Below is a blog from one of my favorite sites. It is written by Pastor Steve Wiens on a blog site entitled "The Actual Pastor". As we have been working through the book of James on Sunday morning, I have been thinking about the things I am responsible for, the things for which I bear no responsibility, and how to tell the difference between the two. This writing has carried me along in this process. I hope it is helpful to you as well.
Stop Taking What You Didn’t Ask For
May 15, 2015 —
Lately I’ve been seeing a counselor, mostly because I am starting to see some deep cracks in my life, and I am wondering if they can be healed. The counselor I see is hilarious and crusty, wise and deep and trustworthy. Even though I feel the same mixture of not wanting to go/feeling like I have nothing to say before every single session, we always end up filling the time. He is really helping me.
After a deeply painful loss in a relationship that was very important to me a few years ago, I said this to my crusty but wise counselor: “My deepest fear is that I was the one that screwed everything up.” I may or may not have used a more colorful word, but you’ll never know, because it was my counseling session, and it’s a secret.
He laughed out loud.
Then he looked at me and said, “Of course you screwed it all up. I’m sure you made some horrible mistakes. Okay. Now what are we going to do together?”
That single sentence – Of course you screwed it all up – was one of the most freeing things anybody has ever said to me.
Recently we were talking about my propensity to take everybody else’s issues and make them all about me. I’m not sure why I do this. It’s like I have a backpack that’s wide open in every conversation that I have, and I invite people to put their stuff in it, and then I promise to walk around with all their stuff in my backpack. I’m pretty great at intuiting what everybody else is feeling and what everybody else might need, but I’m horrible at figuring out how I’m doing or what I need.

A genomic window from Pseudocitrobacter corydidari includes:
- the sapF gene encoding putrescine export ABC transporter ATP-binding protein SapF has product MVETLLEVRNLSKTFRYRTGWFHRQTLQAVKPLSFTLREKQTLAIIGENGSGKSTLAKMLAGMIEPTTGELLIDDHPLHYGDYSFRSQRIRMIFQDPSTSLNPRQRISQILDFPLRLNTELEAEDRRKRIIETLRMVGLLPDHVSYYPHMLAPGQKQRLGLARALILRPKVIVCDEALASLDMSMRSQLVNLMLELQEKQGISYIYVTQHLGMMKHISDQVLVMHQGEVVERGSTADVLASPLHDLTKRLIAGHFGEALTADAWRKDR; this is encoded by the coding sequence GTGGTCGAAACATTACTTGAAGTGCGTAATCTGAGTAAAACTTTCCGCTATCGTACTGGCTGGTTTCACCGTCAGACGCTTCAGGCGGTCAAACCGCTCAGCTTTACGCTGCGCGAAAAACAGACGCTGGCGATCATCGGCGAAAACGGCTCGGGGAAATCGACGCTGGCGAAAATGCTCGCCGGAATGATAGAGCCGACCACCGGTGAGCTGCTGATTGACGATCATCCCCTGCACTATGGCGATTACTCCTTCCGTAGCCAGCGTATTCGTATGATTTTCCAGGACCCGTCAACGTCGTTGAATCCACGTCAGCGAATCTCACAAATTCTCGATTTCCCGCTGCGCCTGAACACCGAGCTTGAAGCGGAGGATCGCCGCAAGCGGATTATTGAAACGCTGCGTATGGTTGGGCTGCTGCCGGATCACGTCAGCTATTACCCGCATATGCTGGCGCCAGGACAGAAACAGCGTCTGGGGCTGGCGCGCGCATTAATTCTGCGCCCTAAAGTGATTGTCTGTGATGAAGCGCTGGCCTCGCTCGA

This is not a great way to live. It’s exhausting. Plus, I’m a pastor, so I’m in lots of environments where there is an expectation that I will come to meetings with my backpack, and people will feel better once they’ve deposited their caca (is that still a word?) in it. The problem is that it gets heavy, and it really smells.
So my counselor got crafty with me. He moved over next to me, grabbed a handful of pencils, and started telling a story. Every once in a while, he would just randomly give me a pencil. After the first one, I didn’t think much about it, I just took it and held it in my hand. When he handed me the second pencil without explaining what he was doing, I started to feel a little silly. They weren’t even cool pencils. They were the dumb, plastic ones where you have to click the eraser and the tiny lead pops out, then immediately breaks again with the slightest pressure.
When he handed me the third pencil, I didn’t take it.
Then he smiled.
He said that most people just keep taking the pencils, until he asks them, “Why are you taking those pencils? Do you want them? Did you ask for them? If you didn’t ask for them, why are you taking them?”
I told him I was way smarter than that. I’m not going to keep taking your stupid pencils, I said with a smirk. Then he pointed at my backpack, bulging with other people’s stuff, and politely asked me what was in there.
I told him to stop being so rude and that we should play more games with pencils.
There are some things that really are yours to own, apologize for, talk about, and move towards healing. These are the things that are in your backpack because you put them in there. Maybe it’s time to start dealing with those things.
It’s not the other person’s fault if you keep letting them give you pencils or fill your backpack.
You can choose.